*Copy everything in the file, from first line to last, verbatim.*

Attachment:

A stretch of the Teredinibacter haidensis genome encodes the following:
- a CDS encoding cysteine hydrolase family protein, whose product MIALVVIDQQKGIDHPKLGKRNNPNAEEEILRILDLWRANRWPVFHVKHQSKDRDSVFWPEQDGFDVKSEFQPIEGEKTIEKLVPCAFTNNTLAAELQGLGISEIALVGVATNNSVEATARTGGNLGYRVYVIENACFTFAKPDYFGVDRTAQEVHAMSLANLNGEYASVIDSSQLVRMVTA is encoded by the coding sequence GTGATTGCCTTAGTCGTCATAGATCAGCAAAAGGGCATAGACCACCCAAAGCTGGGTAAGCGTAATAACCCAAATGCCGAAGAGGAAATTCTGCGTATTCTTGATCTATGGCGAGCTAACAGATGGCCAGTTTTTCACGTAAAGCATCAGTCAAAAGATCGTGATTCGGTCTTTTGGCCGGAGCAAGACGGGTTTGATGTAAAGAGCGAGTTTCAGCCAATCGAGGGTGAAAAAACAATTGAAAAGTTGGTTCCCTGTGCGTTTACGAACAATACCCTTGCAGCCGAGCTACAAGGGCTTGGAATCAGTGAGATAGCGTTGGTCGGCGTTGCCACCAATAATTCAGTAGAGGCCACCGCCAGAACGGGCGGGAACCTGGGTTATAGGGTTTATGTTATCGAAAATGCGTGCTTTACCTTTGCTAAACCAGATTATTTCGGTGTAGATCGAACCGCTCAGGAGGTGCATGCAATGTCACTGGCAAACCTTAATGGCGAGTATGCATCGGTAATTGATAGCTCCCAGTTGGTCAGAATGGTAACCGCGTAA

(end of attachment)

A stretch of the Teredinibacter haidensis genome encodes the following:
- a CDS encoding cysteine hydrolase family protein, whose product MIALVVIDQQKGIDHPKLGKRNNPNAEEEILRILDLWRANRWPVFHVKHQSKDRDSVFWPEQDGFDVKSEFQPIEGEKTIEKLVPCAFTNNTLAAELQGLGISEIALVGVATNNSVEATARTGGNLGYRVYVIENACFTFAKPDYFGVDRTAQEVHAMSLANLNGEYASVIDSSQLVRMVTA is encoded by the coding sequence GTGATTGCCTTAGTCGTCATAGATCAGCAAAAGGGCATAGACCACCCAAAGCTGGGTAAGCGTAATAACCCAAATGCCGAAGAGGAAATTCTGCGTATTCTTGATCTATGGCGAGCTAACAGATGGCCAGTTTTTCACGTAAAGCATCAGTCAAAAGATCGTGATTCGGTCTTTTGGCCGGAGCAAGACGGGTTTGATGTAAAGAGCGAGTTTCAGCCAATCGAGGGTGAAAAAACAATTGAAAAGTTGGTTCCCTGTGCGTTTACGAACAATACCCTTGCAGCCGAGCTACAAGGGCTTGGAATCAGTGAGATAGCGTTGGTCGGCGTTGCCACCAATAATTCAGTAGAGGCCACCGCCAGAACGGGCGGGAACCTGGGTTATAGGGTTTATGTTATCGAAAATGCGTGCTTTACCTTTGCTAAACCAGATTATTTCGGTGTAGATCGAACCGCTCAGGAGGTGCATGCAATGTCACTGGCAAACCTTAATGGCGAGTATGCATCGGTAATTGATAGCTCCCAGTTGGTCAGAATGGTAACCGCGTAA